Researchers squeeze atomic arrangements to create superior memory material
The key was in finding the perfect mismatch. Materials Science and Engineering Professor Chang-Beom Eom and his team grew a material of slightly larger atomic structure upon a slightly smaller substrate. Eom engineered strain into barium titanate (BaTiO3 ) thin films giving the material ferroelectric properties that could lead to cleaner, smaller, faster and more efficient memory and electro-optic devices. The team's work is featured in the November 5 issue of the journal Science.
The ability of ferroelectric material to store information resides in its arrangement of atoms, with each structure holding a bit of information. This information changes every time the material receives a pulse of electricity, basically switching the arrangement of atoms. These materials have great appeal to the semiconductor industry because, as memory devices, they can be rewritten more than 1,000 trillion times. Flash memory, such as that used in digital cameras and cell phones, can be rewritten about 100,000 times.
Ferroelectric memory is already in use in thin "contactless" tickets containing tiny wireless transmitters. Commuters wave these pieces of plastic at a card reader before boarding trains or entering buildings. Ultimately, ferroelectric materials might be used to create computers that don't need to "boot up" when restarted because unlike the memory technology used in desktop computers, ferroelectrics have built-in electronic memory does not disappear when the power is shut off.
Eom's new strain-engineered BaTiO3 is significant because unlike other widely pursued ferroelectric candidates, BaTiO3 contains no lead or bismuth that would complicate its introduction into semiconductor fabrication facilities or pose environmental toxicity issues. But even more impressive are the dramatic improvements in transient temperature and remanent polarization.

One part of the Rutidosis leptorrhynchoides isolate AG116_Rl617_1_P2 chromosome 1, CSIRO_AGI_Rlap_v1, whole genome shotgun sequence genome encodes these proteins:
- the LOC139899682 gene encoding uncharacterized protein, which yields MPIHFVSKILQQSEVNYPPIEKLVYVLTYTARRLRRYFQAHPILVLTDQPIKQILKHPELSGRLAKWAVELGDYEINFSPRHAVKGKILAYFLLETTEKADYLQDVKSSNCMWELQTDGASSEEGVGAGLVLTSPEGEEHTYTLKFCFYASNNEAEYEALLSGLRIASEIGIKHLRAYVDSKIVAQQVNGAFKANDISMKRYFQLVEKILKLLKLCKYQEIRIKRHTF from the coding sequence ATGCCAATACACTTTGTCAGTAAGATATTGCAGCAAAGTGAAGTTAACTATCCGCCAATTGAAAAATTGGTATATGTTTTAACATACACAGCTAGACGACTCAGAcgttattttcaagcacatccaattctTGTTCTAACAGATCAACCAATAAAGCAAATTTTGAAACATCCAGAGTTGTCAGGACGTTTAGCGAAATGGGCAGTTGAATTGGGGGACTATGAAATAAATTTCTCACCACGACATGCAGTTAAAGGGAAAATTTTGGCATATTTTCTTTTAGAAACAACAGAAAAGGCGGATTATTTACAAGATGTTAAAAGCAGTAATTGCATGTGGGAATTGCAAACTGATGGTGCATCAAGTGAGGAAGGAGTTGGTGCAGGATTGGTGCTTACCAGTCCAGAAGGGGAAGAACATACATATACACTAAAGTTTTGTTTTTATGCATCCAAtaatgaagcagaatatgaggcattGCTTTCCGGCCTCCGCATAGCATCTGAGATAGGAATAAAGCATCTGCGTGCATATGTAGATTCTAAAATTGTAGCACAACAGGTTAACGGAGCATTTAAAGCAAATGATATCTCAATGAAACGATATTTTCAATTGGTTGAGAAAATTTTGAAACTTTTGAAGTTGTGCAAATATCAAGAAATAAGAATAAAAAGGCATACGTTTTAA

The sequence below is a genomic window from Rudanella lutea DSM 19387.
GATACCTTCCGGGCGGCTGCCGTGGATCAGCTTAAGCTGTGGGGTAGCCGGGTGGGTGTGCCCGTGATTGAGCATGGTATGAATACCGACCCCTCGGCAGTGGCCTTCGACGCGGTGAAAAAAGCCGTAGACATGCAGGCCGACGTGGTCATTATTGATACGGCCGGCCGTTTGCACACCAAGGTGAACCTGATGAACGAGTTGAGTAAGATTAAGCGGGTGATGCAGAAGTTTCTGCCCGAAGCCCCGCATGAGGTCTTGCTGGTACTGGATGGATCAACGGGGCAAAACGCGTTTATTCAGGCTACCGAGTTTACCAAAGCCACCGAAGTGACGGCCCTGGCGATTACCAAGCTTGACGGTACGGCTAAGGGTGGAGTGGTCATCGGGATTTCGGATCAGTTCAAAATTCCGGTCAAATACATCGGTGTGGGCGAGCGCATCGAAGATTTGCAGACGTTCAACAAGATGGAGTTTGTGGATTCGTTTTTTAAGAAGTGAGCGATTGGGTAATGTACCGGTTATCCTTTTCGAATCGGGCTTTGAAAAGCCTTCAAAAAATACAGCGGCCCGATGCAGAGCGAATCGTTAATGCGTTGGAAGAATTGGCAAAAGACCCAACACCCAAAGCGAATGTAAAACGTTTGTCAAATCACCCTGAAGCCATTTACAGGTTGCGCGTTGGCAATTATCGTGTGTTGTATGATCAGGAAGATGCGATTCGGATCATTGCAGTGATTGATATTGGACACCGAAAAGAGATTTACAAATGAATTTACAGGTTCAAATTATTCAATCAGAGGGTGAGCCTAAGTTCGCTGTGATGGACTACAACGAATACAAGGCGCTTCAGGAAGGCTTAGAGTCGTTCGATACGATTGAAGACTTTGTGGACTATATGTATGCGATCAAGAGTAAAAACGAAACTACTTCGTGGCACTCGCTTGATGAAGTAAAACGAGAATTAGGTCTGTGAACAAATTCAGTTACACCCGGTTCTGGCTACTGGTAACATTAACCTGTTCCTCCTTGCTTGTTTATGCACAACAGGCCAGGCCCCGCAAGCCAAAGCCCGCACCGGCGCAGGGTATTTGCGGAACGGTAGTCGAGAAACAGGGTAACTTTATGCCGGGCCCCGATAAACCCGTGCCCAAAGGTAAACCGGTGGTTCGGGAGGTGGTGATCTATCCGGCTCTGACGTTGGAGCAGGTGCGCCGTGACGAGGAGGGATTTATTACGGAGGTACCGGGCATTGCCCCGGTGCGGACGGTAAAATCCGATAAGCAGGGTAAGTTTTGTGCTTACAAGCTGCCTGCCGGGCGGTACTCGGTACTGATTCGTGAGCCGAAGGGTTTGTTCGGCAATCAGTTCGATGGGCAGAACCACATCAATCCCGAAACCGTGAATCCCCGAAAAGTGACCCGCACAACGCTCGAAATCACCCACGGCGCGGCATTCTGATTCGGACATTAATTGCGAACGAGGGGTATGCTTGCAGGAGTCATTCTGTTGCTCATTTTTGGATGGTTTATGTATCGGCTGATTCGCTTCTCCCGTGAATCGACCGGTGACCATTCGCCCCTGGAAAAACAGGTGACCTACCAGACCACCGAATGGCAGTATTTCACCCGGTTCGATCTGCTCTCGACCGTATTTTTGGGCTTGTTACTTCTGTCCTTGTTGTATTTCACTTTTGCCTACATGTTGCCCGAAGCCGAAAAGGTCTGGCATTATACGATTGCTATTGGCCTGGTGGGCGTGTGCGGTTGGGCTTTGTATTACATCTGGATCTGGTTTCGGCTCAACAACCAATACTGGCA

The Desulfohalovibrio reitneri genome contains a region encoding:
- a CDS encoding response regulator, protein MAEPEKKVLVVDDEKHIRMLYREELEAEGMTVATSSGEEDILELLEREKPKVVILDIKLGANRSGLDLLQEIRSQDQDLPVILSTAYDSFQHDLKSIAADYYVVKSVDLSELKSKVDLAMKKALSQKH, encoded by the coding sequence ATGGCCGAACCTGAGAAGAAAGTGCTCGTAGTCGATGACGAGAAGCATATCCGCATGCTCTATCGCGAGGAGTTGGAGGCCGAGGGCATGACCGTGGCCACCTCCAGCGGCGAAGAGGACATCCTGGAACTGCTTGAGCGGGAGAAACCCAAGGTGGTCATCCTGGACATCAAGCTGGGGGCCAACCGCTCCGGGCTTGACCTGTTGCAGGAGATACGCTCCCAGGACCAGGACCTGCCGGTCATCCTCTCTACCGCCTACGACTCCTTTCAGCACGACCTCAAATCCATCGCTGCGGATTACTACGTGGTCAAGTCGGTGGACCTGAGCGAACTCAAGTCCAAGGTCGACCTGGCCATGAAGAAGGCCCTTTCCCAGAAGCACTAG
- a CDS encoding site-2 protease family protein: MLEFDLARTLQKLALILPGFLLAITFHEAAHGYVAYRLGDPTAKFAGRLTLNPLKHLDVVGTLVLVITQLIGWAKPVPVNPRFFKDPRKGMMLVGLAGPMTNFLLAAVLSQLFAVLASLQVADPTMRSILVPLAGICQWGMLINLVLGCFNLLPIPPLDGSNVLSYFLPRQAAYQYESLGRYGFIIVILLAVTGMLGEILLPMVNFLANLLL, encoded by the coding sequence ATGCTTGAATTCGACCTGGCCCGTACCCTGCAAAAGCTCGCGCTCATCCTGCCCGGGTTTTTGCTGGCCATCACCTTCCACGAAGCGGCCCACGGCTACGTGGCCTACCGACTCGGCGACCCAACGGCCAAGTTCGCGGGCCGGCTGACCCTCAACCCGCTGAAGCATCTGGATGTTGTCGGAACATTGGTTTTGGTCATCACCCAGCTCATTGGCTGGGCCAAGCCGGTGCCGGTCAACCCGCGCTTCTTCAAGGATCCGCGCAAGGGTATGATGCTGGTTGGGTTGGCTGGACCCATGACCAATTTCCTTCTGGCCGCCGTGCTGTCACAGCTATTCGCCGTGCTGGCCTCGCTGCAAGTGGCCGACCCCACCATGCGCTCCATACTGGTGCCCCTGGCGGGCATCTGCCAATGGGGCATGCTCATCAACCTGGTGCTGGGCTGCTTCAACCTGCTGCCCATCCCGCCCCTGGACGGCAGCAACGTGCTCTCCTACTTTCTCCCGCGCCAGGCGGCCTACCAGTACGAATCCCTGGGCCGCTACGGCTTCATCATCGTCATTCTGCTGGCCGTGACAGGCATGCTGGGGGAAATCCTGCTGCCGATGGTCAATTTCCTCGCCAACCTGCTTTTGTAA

Transient temperature is the temperature at which a material loses its ferroelectric properties. "Once it disappears you lose all of the information stored in ferroelectric memory," says Eom. "That is about 130 degrees Celsius for unstrained barium titanate. Most devices have a thermal budget for memory of about 85 degrees Celsius, which is too close to the transient temperature. So the device can lose 100 percent of its ferroelectric memory if you go above that temperature. With strain we increased the transient temperature to 650 degrees Celsius. That is a more than 500 degree jump."
Remanent polarization is a measure of how much polarization remains after an applied electric field is removed. To make ever smaller electronic devices requires storing more information in smaller places. Improvements in remanent polarization do just that. Eom's strained barium titanate has remanent polarization at least 250 percent higher than unstrained material.
The team stressed BaTiO3 thin films by growing it upon a material with a similar single-crystal substrate but with a slightly smaller distance between atoms. Slightly, in this case, means 0.06 angstroms or about 1.7 percent smaller. Growing the crystals under these conditions is the key. Eom says it is essentially the same concept one would find in squeezing rubber. The squeezing, however, must be done through the controlled growth of crystals. Mechanically squeezing barium titanate laterally would break the crystals.
"What happens is the substrate tries to squeeze the top layer to adjust the registered growth or so-called coherent epitaxy," says Eom. "So it is squeezed laterally to make the atomic distance of the ferroelectric material the same as the underlying substrate. At the same time, vertically there is no constraint and so the material expands in that direction. We call this biaxial strain."
Until recently, researchers struggled to find a substrate that could strike the proper balance, but with the team's single crystal substrate, Eom not only manages stress, his team engineers it.